What to see
To some degree, all colours could be called illusions, at least they are a fascinating visual phenomenon. Here you can view and experiment with additive colour mixture (left) and subtractive colour mixture (right).
What to do: mixing
The “autorun” feature produces seemingly random effects. To explore, start by setting to “white” with a preset selector. View the left RGB colour sources as theatre spotlights, which at full energy mix to white. Varying the individual sources produces all possible hues and saturations. E.g. reducing the blue spotlight to zero leads to a saturated yellow by mixing additively red and green.
Less intuitive for most will be "subtractive” colour mixing. Imagine it as follows: The cyan filter is either transparent (slider at bottom) or fully in the beam, letting pass only green and blue, rejecting red. A magenta lets only red and blue through, rejecting green. The yellow filter passes only red and green, rejecting blue. Thus no light will come out when all three filters are fully in. This is, somewhat misleadingly, calle “subtractive colour mixing”.
Finally, you may want to try to first mix a colour additively and then send it through the filters. That is what happens when you look at a photo printout from your inkjet printer, which uses subtractive mixing under tinted room illuminaction.
Colour vision is complex and a wide field where many aspects interact, especially when it comes to art. One inescapable “bottleneck” for all colour perception is our eye, where all wavelength combinations (plus neighbor effects) ultimately end up as an activity combination of the three photoreceptor types: red (should be called reddish yellow, L for long wavelengths), green (actually a greenish yellow, M for “middle”) and blue (only ~5% of all receptors, S for short wavelengths). Thus colour vision is 3-dimensional, and can be additively described by an RGB combination, subtractively by Cyan/Magenta/Yellow or more phenomenologically by luminance, saturation, hue.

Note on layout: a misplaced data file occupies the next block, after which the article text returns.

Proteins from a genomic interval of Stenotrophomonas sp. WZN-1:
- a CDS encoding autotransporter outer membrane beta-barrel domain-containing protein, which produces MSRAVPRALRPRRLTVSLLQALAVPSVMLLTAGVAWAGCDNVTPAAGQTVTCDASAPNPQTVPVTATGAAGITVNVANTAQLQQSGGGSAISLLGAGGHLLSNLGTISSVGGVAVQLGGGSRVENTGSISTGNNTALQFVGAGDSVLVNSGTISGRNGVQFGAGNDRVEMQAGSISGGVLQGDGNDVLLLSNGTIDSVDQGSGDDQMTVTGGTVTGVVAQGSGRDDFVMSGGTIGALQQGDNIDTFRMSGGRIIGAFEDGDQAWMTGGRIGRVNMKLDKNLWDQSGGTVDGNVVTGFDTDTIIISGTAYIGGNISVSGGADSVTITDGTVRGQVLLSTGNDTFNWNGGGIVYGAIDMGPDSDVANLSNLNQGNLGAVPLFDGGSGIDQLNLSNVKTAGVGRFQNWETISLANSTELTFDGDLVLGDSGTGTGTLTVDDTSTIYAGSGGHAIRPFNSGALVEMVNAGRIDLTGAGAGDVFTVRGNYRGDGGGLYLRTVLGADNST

Additive colour mixing happens on your typical computer monitor. If you look at the screen with a magnifying glass, you will discern the single RBG colour contributions, and with larger distance they blend into each other.
Subtractive colour mixing is used in printing, where the layers of pigment above each other resemble our filters here. Usually, to get deep black, black is added as a forth colour since real filters are not as steep as the ones simulated here. By the way: Subtractive colour mixing is a historical misnomer, it should be called “multiplicative” mixing, since per wavelength the incoming intensity is multiplied by the filter transmission at that wavelength.
Finally, if you are an experienced artist, your colour mixing experiences will differ from both additive and subtractive. There are two reasons:
(1) paint pigment mixing is a mixture of additive and subtractive: the surface mixes additively, light passing through the pigments, bouncing off the ground suffers subtractive mixing. [Fig. 6.2 by David Briggs.] This is sometimes called “partitive mixing”, but the nomenclature is not very consistent. Colour mixing in painting is a very complex field and not the topic of the present demonstration.
(2) Different pigments may look like having nearly the same colour, but actually transmit quite different spectra. This is due to the fact that we all are, to a degree, colour blind: widely different spectra look alike (they are called “metamers”), as long as they evoke the same activation triplet in the 3 receptor types.
Wyszecki G, Stiles WS (1982) Color science: concepts and methods, quantitative data and formulae. Wiley, New York
Goldstein BE (2009) Sensation and Perception. Wadsworth Publishing Company, ISBN-13: 9780495601494